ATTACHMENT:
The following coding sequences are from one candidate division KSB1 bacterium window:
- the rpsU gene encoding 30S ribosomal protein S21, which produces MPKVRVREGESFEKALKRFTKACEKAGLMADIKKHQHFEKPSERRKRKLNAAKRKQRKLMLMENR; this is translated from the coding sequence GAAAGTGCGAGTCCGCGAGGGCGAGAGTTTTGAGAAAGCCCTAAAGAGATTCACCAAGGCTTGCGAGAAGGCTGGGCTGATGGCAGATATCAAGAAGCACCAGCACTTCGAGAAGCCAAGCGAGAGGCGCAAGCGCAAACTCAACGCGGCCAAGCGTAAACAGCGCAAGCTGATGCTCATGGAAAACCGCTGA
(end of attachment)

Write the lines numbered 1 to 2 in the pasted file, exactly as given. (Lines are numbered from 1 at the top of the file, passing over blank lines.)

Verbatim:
The following coding sequences are from one candidate division KSB1 bacterium window:
- the rpsU gene encoding 30S ribosomal protein S21, which produces MPKVRVREGESFEKALKRFTKACEKAGLMADIKKHQHFEKPSERRKRKLNAAKRKQRKLMLMENR; this is translated from the coding sequence GAAAGTGCGAGTCCGCGAGGGCGAGAGTTTTGAGAAAGCCCTAAAGAGATTCACCAAGGCTTGCGAGAAGGCTGGGCTGATGGCAGATATCAAGAAGCACCAGCACTTCGAGAAGCCAAGCGAGAGGCGCAAGCGCAAACTCAACGCGGCCAAGCGTAAACAGCGCAAGCTGATGCTCATGGAAAACCGCTGA